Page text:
Name game – The Hobbit: The Desolation of Smaug review

The Hobbit: The Desolation of Smaug

By Simon Miraudo
December 19, 2013

We’re now 343 minutes deep into the saga of The Hobbit, and I’m still having trouble keeping the names of Bilbo Baggins’ thirteen (thirteen!) dwarvish companions straight in my head. There’s Two Beards, of course, the hunky one, James Nesbitt, and, erm, the rest. I’m not the biggest fan of Peter Jackson’s previous Lord of the Rings trilogy, but at least I can recite its most important characters. Here? Nope. IMDB claims three of the dwarves are called Bifur, Bofur, and Bombur. None of those ring a bell. Wasn’t one of them ‘Bopho’?

The Desolation of Smaug is the second part of this unnecessarily elongated adaptation of J.R.R. Tolkien’s text, reluctantly directed by Jackson (who took over from poor, frustrated Guillermo del Toro after years of delays) and attended even more reluctantly by me. I will say this sequel is certainly more compelling than its predecessor, An Unexpected Dinner Party oh… Yep, The Dwarves are Singing Again. It also has a slightly keener sense of humour, with the appealing Martin Freeman – as Bilbo – allowed to deploy his uncertain, nervous sideways glances to hilarious effect.

The Hobbit: The Desolation of Smaug

For the most part though, it’s a far-from-scintillating affair, with few treats for newcomers to the franchise, and plenty of impenetrable, indecipherable mythology to sate fans. There’s a lot of talk about so and so being the king of this, and so and so being the king of that, and Borin being the son of Bráin and Arin being the son of Hráin. (Those may not be actual names.) The script is credited to Jackson, del Toro, Fran Walsh, and Philippa Boyens. I don’t know what they did or didn’t do to Tolkien’s source novel; all I know is that it doesn’t work. The dialogue is too declarative; the plotting is too perfunctory; the barrage of names is bewildering. There’s a Beorn and a Bain? Huh? Slow down! (I’m, obviously, not suggesting they rechristen everyone as ‘Bill’ and ‘Jane’ – if silly names alone bugged me, I’d have been driven mad by The Hunger GamesSimply trying to point out how blindly concerned the picture is with cramming as much of Tolkien’s universe into a medium that may not suit it. At some point, this has to feel like a movie. Looking expensive and being grand isn’t enough.)

There’s barely a trickle of narrative water powering this three-feature turbine, and it involves a band of dwarves led by…. I want to say Thorin? (The one played by the stern Richard Armitage.) Inspired by Gandalf the Grey (Ian McKellan) to reclaim his stolen throne and stem the rising evil in Middle Earth, he leads his band of warriors to the Lonely Mountain, bringing Bilbo along as burglar. When push comes to shove, Bilbo – often busy secretly fiddling with that nifty ring he stole from Gollum in film number one – will have to nab from Smaug the precious Arkenstone gem. Smaug, by the way, is the greedy, chatty dragon – voiced by the sonorous Benedict Cumberbatch – who has taken over the Mountain and lords over its many riches. Bilbo and friends spent the first movie walking to him, and spend the second movie facing off against him. The third one is titled There and Back Again, so, we have that to look forward to.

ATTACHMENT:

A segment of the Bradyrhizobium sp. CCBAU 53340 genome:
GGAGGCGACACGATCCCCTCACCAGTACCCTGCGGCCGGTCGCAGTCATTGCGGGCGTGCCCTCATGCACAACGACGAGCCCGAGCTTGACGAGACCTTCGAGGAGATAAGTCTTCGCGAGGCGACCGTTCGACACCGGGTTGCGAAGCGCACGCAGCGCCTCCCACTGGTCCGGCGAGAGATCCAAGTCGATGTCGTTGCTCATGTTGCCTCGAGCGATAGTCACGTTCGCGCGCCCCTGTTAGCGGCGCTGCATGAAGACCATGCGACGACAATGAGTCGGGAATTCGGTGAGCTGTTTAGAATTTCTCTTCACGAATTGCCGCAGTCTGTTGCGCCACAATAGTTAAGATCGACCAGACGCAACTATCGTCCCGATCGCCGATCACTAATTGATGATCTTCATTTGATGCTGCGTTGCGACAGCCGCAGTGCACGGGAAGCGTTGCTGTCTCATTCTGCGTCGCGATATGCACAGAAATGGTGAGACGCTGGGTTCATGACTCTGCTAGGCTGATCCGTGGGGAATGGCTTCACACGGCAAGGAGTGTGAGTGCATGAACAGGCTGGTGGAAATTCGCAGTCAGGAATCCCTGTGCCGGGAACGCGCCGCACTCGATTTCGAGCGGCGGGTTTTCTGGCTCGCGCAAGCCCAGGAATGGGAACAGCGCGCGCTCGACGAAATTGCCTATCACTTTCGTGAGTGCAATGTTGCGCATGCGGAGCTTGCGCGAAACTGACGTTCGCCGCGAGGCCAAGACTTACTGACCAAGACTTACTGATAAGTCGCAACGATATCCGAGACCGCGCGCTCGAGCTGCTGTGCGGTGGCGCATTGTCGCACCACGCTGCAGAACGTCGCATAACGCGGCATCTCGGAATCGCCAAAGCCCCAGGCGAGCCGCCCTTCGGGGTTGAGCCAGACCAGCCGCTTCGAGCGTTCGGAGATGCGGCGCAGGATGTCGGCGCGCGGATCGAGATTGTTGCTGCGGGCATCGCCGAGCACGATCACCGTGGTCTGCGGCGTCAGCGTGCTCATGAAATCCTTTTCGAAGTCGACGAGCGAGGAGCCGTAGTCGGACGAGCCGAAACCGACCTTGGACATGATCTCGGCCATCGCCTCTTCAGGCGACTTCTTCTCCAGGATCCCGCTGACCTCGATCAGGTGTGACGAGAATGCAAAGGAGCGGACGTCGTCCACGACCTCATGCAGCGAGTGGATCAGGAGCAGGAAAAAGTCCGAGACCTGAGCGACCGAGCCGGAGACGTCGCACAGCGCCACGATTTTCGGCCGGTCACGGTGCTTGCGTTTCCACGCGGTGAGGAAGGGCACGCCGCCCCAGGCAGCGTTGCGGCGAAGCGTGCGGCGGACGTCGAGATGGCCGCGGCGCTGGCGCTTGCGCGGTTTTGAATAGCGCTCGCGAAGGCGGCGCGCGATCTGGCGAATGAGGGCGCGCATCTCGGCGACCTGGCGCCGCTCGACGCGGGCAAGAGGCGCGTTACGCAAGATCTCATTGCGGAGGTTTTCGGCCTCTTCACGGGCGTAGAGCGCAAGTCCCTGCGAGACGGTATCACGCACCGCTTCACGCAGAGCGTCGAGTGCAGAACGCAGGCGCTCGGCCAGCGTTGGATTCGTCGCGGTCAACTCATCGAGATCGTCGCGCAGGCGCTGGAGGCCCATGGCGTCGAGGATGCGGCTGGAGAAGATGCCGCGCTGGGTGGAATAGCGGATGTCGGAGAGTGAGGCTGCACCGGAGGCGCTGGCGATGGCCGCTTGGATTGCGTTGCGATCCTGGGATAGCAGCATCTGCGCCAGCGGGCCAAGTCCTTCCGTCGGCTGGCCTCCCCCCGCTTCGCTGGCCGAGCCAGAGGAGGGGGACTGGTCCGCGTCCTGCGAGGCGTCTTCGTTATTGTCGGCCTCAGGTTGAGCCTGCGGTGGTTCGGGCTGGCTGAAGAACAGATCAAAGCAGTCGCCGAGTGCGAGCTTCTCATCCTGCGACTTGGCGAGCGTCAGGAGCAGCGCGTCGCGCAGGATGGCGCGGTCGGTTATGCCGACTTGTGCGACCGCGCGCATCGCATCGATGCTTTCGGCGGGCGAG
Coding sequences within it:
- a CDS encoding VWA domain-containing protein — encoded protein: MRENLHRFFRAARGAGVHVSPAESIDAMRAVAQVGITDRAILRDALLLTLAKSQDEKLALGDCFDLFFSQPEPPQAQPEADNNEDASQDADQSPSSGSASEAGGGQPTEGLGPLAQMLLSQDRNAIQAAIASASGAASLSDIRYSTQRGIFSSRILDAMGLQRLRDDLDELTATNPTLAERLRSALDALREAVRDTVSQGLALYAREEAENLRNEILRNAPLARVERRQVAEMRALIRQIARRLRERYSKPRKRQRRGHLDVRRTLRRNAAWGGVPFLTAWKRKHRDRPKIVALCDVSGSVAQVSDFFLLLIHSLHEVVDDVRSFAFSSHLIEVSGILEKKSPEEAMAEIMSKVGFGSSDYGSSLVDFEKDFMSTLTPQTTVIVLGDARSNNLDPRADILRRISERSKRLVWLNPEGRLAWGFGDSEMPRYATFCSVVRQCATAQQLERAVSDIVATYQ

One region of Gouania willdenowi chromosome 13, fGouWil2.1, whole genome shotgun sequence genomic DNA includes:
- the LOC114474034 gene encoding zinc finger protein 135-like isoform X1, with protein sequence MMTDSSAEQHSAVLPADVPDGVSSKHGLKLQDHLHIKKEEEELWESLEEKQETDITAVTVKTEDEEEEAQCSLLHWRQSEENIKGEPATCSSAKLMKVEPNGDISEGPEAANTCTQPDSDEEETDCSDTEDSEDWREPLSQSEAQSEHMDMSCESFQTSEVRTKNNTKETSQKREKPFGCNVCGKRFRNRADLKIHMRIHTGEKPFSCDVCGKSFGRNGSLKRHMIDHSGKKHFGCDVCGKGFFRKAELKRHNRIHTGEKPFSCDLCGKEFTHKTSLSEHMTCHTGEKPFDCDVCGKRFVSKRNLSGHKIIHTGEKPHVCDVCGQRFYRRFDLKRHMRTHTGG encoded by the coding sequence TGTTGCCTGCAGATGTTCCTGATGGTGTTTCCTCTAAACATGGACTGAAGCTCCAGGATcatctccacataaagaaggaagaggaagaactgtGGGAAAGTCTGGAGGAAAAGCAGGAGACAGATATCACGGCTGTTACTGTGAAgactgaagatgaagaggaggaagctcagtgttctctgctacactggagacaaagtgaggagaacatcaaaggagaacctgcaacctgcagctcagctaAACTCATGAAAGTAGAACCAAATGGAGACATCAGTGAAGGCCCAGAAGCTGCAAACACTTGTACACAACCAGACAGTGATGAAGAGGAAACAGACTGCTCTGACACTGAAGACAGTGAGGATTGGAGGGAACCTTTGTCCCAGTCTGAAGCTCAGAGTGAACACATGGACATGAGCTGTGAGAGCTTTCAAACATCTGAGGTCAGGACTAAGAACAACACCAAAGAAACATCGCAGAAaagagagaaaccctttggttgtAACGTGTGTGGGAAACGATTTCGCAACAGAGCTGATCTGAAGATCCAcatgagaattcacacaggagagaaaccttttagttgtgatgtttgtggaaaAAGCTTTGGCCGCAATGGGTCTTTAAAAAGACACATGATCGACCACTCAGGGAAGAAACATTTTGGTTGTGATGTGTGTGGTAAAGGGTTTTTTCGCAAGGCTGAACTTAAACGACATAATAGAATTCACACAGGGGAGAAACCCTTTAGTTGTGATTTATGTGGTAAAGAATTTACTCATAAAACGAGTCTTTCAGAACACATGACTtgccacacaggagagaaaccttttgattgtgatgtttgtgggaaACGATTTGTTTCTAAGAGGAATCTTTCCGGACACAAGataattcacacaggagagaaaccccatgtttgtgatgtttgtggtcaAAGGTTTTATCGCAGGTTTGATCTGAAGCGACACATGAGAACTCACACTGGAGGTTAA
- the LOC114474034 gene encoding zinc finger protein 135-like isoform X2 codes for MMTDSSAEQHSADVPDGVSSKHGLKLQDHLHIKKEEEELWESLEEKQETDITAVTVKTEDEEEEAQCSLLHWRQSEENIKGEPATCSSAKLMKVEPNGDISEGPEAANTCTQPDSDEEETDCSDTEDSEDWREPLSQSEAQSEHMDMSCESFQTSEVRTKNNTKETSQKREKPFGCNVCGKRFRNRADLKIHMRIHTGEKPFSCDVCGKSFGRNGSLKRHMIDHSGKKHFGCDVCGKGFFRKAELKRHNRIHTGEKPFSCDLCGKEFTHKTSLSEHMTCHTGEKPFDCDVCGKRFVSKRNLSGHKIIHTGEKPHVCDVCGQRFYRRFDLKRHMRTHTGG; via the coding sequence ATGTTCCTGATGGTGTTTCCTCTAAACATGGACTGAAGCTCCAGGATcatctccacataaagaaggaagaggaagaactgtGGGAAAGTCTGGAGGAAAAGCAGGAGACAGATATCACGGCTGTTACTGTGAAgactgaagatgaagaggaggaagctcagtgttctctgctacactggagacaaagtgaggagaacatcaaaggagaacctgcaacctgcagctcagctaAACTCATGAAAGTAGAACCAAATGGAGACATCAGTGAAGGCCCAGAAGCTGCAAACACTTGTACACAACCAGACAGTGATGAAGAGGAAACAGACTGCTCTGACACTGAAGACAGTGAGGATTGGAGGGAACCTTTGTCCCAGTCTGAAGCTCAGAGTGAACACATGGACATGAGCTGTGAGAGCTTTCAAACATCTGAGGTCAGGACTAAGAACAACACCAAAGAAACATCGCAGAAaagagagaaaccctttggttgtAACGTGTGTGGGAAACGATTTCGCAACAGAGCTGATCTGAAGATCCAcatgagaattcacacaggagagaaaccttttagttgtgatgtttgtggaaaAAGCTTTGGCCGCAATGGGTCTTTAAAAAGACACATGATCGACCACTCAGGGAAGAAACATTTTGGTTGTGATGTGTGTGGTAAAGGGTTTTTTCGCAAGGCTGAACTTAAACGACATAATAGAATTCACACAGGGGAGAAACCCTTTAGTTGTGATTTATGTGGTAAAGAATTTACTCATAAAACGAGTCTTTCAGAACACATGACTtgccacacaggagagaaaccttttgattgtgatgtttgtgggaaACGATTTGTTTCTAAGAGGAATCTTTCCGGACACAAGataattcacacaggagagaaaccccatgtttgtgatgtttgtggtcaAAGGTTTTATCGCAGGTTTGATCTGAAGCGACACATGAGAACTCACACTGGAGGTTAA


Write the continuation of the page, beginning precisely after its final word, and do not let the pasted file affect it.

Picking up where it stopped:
The Hobbit: The Desolation of Smaug

The Desolation of Smaug has a healthy heaping of action set pieces, that’s for sure. Just no peril. Each character is able to murder about 1000 enemies without even stopping to catch a breath, and, when on the run, they practically fall into safety with unreal precision. The only people who ever seem to be in danger are the over-worked animators tirelessly rendering each and every CGI-laden sequence. I half expected Jackson to cut away to an artist frantically tinkering at his desk and being suddenly struck with a heart attack, a’la Monty Python and the Holy Grail.

Evangeline Lilly is a fine addition to the cast as Tauriel, an elf who falls for one of the dwarves, much to the chagrin of fan favourite Legolas (Orlando Bloom, back for more, despite Legolas not being in the Hobbit book). Luke Evans is also a welcome presence as the deeply-burdened smuggler Bard. Less welcome is Lee Pace as a scene-swallowing elf king. Now that Jackson is favouring computer-generated backdrops and enemies over costumed creatures and practical effects, it must be difficult for actors to maintain the reality of their green-screened scenes. Especially when they’re depicting someone called ‘Thranduil’.


Check out Simon Miraudo’s archive of reviews.

The Hobbit: The Desolation of Smaug arrives in Australian cinemas December 26, 2013.

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